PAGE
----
Problems of living in Vietnam

Problems of living in Vietnam

Planning to start a business in a different country may seem like a bold step and showcase a sign of ambition. Getting the business started in that new country will probably feel like the first step of many more successes. However, it is when you realize that you have to live in that particular country from now on wards and leave behind the comfortable lifestyle of your own country is when you start to rethink everything. Vietnam hasn’t exactly been the ideal country for people to live in around 10 to 15 years ago. However, in recent times, the country has seen a great deal of development and more expats are coming in the country to conduct their businesses while tourism has flourished significantly. While there are great advantages of living in Vietnam, such as friendly locals, extremely low cost of living, and great food, there are still a lot of problems over here. Listed below are some of the problems of living in Vietnam.

Cultural Shock- Vietnamese people are very well used to seeing foreign people in their countries. They have a good number of tourists visiting them every year; however, the cultural shock factor still exists in them. As a foreign person, you are likely to be surrounded by the locals every time you go out in the streets. They won’t harm you or follow you or anything but they will stare at you like as if you are from out of this world. While this may seem flattering at first, it does become annoying as time goes on. Vietnamese people have a habit of not looking into somebody’s eyes directly when conversing with them. While this may be a sign of respect or a cultural thing, it does become hard to carry on a conversation when you have to repeatedly work hard to gain their attention.

Vietnamese language- The official local language of Vietnam is Vietnamese. Moving abroad for professional reasons will always require one to experience difficulties with the language barrier, it is an inevitable fact. While English is considered as a second language, not any people use it frequently. Learning Vietnamese is the difficult task. It is a very difficult language and even more difficult to use it. Unless and until you use it perfectly and get your pronunciation right, the locals won’t understand a single thing. This can be really frustrating and will often lead to miscommunication when dealing with local workers, suppliers, customers and so on.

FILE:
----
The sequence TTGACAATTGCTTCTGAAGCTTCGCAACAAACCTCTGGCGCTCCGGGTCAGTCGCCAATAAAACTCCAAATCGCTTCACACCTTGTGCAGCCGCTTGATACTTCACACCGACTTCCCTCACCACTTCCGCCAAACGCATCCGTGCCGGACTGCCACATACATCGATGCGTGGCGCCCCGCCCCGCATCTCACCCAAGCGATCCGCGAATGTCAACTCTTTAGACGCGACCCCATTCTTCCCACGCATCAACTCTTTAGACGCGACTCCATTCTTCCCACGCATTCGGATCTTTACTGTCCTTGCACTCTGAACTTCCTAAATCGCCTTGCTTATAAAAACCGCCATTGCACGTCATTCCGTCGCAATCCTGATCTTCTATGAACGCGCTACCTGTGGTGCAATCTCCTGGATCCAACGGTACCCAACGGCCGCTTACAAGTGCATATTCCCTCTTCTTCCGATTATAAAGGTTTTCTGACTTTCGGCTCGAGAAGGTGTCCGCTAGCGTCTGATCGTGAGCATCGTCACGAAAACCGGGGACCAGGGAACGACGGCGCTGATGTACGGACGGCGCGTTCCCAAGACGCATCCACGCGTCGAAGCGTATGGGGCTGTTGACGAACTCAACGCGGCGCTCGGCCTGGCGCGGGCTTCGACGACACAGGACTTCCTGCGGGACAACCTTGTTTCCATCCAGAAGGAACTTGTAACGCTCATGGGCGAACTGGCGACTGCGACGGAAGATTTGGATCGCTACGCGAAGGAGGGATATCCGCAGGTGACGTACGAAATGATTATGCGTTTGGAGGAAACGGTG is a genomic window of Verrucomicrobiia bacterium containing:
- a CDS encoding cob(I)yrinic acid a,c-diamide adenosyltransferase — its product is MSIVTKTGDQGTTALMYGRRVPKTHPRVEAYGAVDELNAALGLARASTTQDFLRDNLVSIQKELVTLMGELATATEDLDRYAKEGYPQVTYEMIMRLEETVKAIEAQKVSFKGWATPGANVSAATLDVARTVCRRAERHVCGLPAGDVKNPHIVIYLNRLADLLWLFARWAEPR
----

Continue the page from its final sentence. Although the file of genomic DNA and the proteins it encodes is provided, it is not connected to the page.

Climate- The climate changes and the weather won't really affect somebody who is from the Asian continent. However, if you are somebody from Europe or North America then you are likely to suffer from the changes in climate initially. The climate in Vietnam is tropical meaning it will be hot on average days and the humidity will always be high. In other words, you will be sweating a lot and will need a couple of weeks to adjust to this weather. However, if you are located in the northern part of the country then you are going to experience heavy rainfall. Commuting in the rainfall can be tricky for people who aren’t used to the monsoon season.

Pollution- Another negative fact regarding living in Vietnam is their pollution concerns. The whole country is densely populated and the pollution levels are at an all-time high. In fact, if you notice carefully then you will see how the locals are always wearing a face mask while traveling in the streets. This is because they are protecting their faces from inhaling the toxic smoke and gasses in the air. Foreign expats will have a difficult time adjusting to this pollution problem.

Traffic Congestion- Arguably the worst problem to have while living in Vietnam is their traffic conditions. As mentioned earlier, the city is densely packed and it can get extremely crowded to move in and around the city. There is always some sort of road block due to the high number of vehicles operating on small streets. The entire city is heavily reliant on bikes to travel from one place to another. Even then these bikes have no concern for road safety. They will rush past you without thinking twice. Road fatality is a big issue in this country, with the highest rate of road accidents in the world happening in Vietnam.

Crime-Vietnam isn’t exactly a dangerous place to live in. It is largely considered as one of the safest cities to live in the world. While there are no guns allowed, robberies and thieves do exists. In fact, the most common form of crime in Vietnam is the snatch and grab. Whether you are in a crowded place or just roaming around the streets, you always have to be vigilant. These thieves will probably ride past in you a bike and snatch your phone, tablet or whatever it is that is out on your hands. While such losses can be avoided, it does make you paranoid to be always out on the lookout.


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